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Jannis Jacobsen

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Mar 19, 2016
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not even enterprise tend to use ssd/flash for fileservers, unless there are some specific io intensive use cases, but imho those cases are pretty rare

-j
 

LaMerk

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Jun 13, 2017
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Just FYI, I have got some performance issues with SSDs in RAID5 or parity Storage Spaces. Write performance was about 30 MB/s. Not sure what was reason, either disks or RAID controller, but please make sure that you are getting reasonable numbers after the deployment.
 

pricklypunter

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Nov 10, 2015
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Just FYI, I have got some performance issues with SSDs in RAID5 or parity Storage Spaces. Write performance was about 30 MB/s. Not sure what was reason, either disks or RAID controller, but please make sure that you are getting reasonable numbers after the deployment.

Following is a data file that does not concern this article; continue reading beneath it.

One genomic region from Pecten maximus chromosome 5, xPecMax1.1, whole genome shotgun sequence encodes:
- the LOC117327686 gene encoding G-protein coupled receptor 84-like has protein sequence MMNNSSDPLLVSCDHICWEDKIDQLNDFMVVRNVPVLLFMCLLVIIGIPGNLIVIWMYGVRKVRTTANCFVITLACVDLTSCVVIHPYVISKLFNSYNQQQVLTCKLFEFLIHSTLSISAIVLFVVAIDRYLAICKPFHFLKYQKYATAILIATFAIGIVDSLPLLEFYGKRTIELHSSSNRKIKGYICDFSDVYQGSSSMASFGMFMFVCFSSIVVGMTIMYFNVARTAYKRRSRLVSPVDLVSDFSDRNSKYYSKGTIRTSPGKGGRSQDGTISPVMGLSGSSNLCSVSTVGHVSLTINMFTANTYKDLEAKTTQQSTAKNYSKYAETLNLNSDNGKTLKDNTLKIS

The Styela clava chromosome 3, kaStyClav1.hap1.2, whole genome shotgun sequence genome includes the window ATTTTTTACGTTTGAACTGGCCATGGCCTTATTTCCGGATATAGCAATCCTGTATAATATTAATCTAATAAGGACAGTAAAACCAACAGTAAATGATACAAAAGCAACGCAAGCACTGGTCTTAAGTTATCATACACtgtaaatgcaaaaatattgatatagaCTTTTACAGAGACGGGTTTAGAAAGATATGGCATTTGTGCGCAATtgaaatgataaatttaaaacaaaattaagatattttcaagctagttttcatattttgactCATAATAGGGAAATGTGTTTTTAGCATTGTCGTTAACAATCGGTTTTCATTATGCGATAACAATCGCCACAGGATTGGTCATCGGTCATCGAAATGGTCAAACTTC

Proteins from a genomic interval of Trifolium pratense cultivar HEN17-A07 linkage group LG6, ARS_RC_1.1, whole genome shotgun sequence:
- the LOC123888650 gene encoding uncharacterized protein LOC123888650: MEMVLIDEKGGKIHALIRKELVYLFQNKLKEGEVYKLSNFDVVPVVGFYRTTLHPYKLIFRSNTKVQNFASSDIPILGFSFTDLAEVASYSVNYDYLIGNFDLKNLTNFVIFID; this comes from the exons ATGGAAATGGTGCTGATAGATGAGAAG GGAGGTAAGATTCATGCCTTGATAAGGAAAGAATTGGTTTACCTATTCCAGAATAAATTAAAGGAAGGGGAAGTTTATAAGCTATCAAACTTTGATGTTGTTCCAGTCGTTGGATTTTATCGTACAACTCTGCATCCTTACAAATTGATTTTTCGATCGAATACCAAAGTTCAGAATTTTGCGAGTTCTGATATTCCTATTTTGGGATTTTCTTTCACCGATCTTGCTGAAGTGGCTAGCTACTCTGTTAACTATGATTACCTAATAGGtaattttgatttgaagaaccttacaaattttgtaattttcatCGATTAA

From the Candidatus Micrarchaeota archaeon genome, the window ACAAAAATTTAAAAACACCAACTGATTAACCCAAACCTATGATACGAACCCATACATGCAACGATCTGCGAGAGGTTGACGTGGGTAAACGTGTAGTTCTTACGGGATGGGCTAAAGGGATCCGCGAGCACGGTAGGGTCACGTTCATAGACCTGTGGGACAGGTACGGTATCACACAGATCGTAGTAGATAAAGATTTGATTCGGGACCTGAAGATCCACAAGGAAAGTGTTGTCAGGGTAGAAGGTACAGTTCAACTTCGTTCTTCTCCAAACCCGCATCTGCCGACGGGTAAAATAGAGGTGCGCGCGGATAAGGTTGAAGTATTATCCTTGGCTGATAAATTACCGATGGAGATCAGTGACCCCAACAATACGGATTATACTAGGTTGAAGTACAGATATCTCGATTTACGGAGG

Hitting the cache limit? Retail SSD's? You really need enterprise grade SSD's that can suck up whatever you throw at them if you are going to put them in an array, doesn't need to be leading edge blistering fast, just consistent. Intel and HGST would be my go to :)
 

vrod

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Jan 18, 2015
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Why not get the S4500 or S4510 series SSD? Nice endurance, performance and price!
 

Joel

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Jan 30, 2015
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Just FYI, I have got some performance issues with SSDs in RAID5 or parity Storage Spaces. Write performance was about 30 MB/s. Not sure what was reason, either disks or RAID controller, but please make sure that you are getting reasonable numbers after the deployment.
My understanding of Storage spaces (I just recently looked into this) is that it's aware of the presence or lack of PLP on an SSD, and the OS will not consider a write safe until it is committed to NVRAM (slow), unless it has PLP in which case it considers data safe when it hits the cache (fast).